It’s quite amazing to see so much happening around VEG’s blog in one day (my collection of links and tweets here)! Just yesterday the story of 9 year old blogger banned from taking photos of her school dinners (the major topic of her blog) appeared on WIRED website and we can already celebrate a happy turn of events – Martha is not only allowed to create her favourite content again, but her story has generated quite an impressive sum for the charity she is supporting with her writing.
Some of us have lived the story since few hours, others since yesterday, but we have all expressed our opinions on the topic on Twitter. I would just like to sum up few major points I consider crucial:
1. Network effect
The true power of social networks lies in complexity of relationships. Just because we talk about coffee or post photos of our snacks on Instagram does not mean that our relationships are mundane because when a crisis occurs we have the ability to reach out and flag up stories worth attention to the right people. If we care for the cause that is! To me personally Martha’s story resonated on two levels: freedom of speech and the quality of kids food at school.
Response does not come suddenly and it is also unfair to lead it back just to my tweets, but it does occur. And the more people share the news, the larger its reach. Story starts trending. Media picks it up. Someone finally starts the investigation. Others organise ways to resolve this problem, suggest options for parties involved. But most of all – more and more on-line profiles (regardless of the social media tool) are involved.
Without the network effect stories of “normal” people would not stand a chance in the traditional process of mass media sharing. Why? Because gradually the major media organisations start to realise the value of listening to their audiences, not only educating them on what facts are important at the moment. We are living interesting times when the power of news sharing shifts from mass media to the public. It is the public interest that pre-defined the value of a story.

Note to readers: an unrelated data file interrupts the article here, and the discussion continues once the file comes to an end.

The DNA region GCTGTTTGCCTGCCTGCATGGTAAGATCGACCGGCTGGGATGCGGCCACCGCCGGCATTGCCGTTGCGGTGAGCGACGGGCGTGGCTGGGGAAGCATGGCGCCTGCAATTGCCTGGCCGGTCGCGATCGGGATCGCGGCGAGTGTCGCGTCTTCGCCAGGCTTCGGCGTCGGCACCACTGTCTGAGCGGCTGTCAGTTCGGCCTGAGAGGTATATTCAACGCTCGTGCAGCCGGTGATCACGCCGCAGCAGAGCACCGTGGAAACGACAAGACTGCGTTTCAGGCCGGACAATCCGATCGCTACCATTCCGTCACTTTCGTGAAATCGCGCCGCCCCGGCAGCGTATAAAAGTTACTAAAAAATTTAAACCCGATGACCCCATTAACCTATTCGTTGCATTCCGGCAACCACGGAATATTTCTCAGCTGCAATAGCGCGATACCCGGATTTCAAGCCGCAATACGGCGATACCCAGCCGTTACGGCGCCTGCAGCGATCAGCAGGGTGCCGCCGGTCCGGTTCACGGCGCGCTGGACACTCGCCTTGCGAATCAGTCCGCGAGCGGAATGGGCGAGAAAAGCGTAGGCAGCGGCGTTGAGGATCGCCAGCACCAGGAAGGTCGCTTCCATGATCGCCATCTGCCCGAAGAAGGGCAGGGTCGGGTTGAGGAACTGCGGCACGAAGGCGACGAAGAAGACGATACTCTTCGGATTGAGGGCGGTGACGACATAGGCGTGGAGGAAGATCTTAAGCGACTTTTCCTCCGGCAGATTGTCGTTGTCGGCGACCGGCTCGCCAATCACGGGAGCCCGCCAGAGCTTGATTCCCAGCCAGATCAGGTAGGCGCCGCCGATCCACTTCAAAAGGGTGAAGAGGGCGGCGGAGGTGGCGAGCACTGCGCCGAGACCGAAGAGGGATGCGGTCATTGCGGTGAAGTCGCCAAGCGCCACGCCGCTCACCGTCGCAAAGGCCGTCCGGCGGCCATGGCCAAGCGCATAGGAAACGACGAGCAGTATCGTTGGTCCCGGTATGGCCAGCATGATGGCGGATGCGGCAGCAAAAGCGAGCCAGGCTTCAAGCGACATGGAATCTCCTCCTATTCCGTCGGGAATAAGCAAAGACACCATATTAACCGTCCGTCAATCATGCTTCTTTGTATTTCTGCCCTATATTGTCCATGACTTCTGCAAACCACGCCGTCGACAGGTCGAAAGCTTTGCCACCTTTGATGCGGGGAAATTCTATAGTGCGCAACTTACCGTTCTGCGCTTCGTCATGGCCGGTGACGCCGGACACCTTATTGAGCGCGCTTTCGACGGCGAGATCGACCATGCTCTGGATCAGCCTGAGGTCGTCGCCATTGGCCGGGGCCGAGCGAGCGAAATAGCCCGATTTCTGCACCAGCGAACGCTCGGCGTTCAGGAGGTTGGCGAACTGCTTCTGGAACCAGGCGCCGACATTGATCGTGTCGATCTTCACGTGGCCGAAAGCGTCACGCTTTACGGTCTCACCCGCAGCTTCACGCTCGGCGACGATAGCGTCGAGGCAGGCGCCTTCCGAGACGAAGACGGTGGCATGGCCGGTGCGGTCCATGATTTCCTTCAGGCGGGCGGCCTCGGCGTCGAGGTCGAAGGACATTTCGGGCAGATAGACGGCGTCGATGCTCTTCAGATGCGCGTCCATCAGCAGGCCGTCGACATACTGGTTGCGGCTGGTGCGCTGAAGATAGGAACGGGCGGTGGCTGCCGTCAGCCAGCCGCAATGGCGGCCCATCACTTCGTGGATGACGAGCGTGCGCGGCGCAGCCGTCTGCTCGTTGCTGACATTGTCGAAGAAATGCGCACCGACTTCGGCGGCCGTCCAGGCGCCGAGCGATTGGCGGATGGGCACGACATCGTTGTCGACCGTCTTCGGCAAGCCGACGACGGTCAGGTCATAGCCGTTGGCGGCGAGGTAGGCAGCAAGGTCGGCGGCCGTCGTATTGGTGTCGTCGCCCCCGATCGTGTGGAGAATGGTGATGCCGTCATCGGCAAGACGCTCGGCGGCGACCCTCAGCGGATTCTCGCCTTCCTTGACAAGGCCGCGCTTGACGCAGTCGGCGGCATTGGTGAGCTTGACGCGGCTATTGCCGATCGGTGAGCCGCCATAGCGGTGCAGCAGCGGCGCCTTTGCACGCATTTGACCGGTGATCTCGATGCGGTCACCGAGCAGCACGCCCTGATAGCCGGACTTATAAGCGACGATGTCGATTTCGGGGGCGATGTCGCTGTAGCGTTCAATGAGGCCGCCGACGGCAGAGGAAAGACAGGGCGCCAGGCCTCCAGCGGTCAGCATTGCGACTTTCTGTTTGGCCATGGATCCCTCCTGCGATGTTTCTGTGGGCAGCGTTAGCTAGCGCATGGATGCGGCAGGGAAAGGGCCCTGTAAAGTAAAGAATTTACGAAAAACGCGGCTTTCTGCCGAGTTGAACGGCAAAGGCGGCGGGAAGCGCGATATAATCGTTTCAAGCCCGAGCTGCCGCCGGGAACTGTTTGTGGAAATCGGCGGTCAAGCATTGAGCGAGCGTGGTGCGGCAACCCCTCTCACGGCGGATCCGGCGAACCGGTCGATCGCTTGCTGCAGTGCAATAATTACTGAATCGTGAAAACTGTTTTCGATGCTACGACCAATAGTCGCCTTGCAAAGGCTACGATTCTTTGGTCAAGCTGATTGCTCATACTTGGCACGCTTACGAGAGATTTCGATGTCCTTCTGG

2. Taking stand vs sharing a story
It was really, really interesting today to see various responses from people I happen to be in touch on-line or people I know better from off-line interactions. Some jumped on the hashtag and took active part in promoting the cause, expressing their personal stand on the matter. Others carefully shared the news avoiding any “drastic” opinions or even mentioning Martha’s problem with local authorities. Some of my friends called me and looked for solutions, others put the topic aside for the evening blogging.
I personally think that our networks and reputation provide us with a great opportunity to support the cause so if the topic is something we believe in we should express our opinion and do our best to help drive the change, not just watch it. There are many ways to do it – I decided to post on UK Fundraising and work on Twitter (most feasible solution during working hours) because that is where my most valuable and relevant readers are. Later I looked at signing petition and working our alternative solutions to continue Martha’s idea (chatting to @ClaireAtWaves and setting up Pinterest account for kinds to share their photos). So thank you to those of you who joined in today – I am privileged to know you!
3. The power of personal relationships
It was really good to experience once again the true value of on-line connections and valuable personal relationships I have with some of you. It was really good to see that you understand why this particular story was something I feel strongly about. It was almost natural to sit down and talk to some of you – we all knew THIS is important and needs to be addressed now.
4. Social media landscape and other media